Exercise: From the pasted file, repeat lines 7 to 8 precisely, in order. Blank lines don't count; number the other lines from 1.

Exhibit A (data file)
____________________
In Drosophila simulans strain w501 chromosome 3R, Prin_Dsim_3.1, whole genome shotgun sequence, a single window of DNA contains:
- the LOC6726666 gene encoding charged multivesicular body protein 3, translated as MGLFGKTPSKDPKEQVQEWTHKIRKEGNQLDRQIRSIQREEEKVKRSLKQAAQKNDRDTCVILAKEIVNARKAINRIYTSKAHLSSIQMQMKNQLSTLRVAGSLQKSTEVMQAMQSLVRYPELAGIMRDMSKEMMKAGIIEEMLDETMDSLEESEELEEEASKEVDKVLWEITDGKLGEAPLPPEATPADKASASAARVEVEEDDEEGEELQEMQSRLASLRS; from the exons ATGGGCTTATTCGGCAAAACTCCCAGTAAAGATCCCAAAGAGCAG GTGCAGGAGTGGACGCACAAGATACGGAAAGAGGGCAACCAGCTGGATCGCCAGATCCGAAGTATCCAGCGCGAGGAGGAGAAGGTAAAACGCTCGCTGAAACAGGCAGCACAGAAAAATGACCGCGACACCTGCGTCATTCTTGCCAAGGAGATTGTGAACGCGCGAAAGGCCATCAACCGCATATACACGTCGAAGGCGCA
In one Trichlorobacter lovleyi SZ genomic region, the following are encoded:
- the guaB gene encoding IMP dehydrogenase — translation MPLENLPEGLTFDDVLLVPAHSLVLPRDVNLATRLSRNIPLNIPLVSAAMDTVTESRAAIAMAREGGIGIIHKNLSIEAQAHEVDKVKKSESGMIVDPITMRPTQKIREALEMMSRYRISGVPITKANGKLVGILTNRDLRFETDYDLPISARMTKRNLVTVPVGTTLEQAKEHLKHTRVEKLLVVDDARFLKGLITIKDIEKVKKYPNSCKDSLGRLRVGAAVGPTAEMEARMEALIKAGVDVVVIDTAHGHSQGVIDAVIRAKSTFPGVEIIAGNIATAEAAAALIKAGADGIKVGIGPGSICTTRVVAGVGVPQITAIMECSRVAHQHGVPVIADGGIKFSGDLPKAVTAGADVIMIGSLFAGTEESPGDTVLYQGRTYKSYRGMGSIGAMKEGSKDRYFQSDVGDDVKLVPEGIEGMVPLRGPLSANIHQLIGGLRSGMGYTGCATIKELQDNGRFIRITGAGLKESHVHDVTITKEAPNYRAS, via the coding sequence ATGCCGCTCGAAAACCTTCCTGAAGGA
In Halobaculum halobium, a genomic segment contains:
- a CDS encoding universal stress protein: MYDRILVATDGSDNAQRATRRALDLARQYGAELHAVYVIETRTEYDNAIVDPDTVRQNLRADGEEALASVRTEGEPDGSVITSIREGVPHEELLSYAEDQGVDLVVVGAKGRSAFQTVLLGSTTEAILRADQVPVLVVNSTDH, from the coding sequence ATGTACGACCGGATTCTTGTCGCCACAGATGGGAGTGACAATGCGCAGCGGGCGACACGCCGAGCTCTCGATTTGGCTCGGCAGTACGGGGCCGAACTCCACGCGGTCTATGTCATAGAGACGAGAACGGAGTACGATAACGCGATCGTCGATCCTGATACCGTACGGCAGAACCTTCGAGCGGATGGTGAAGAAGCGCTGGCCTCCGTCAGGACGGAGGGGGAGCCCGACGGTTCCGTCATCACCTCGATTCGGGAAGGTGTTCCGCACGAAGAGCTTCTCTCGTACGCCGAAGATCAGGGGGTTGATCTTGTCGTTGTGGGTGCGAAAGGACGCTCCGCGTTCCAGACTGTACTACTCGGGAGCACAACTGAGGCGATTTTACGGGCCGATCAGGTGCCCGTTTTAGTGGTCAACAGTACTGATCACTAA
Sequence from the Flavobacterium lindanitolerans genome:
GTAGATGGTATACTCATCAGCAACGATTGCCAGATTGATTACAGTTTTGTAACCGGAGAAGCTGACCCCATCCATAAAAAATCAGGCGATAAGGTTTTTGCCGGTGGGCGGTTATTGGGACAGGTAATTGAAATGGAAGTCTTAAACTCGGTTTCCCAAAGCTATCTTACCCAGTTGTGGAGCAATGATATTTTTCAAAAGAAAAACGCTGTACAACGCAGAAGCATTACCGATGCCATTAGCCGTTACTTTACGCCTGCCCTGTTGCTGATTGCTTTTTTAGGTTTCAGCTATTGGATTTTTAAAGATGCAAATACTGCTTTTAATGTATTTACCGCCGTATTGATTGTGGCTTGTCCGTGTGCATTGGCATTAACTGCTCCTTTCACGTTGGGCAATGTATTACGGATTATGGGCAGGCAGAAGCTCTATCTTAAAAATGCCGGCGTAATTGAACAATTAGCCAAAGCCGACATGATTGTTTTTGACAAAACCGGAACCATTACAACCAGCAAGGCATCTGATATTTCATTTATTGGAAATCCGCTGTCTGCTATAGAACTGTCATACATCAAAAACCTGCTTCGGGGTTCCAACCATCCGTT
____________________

Sequence from the Flavobacterium lindanitolerans genome:
GTAGATGGTATACTCATCAGCAACGATTGCCAGATTGATTACAGTTTTGTAACCGGAGAAGCTGACCCCATCCATAAAAAATCAGGCGATAAGGTTTTTGCCGGTGGGCGGTTATTGGGACAGGTAATTGAAATGGAAGTCTTAAACTCGGTTTCCCAAAGCTATCTTACCCAGTTGTGGAGCAATGATATTTTTCAAAAGAAAAACGCTGTACAACGCAGAAGCATTACCGATGCCATTAGCCGTTACTTTACGCCTGCCCTGTTGCTGATTGCTTTTTTAGGTTTCAGCTATTGGATTTTTAAAGATGCAAATACTGCTTTTAATGTATTTACCGCCGTATTGATTGTGGCTTGTCCGTGTGCATTGGCATTAACTGCTCCTTTCACGTTGGGCAATGTATTACGGATTATGGGCAGGCAGAAGCTCTATCTTAAAAATGCCGGCGTAATTGAACAATTAGCCAAAGCCGACATGATTGTTTTTGACAAAACCGGAACCATTACAACCAGCAAGGCATCTGATATTTCATTTATTGGAAATCCGCTGTCTGCTATAGAACTGTCATACATCAAAAACCTGCTTCGGGGTTCCAACCATCCGTT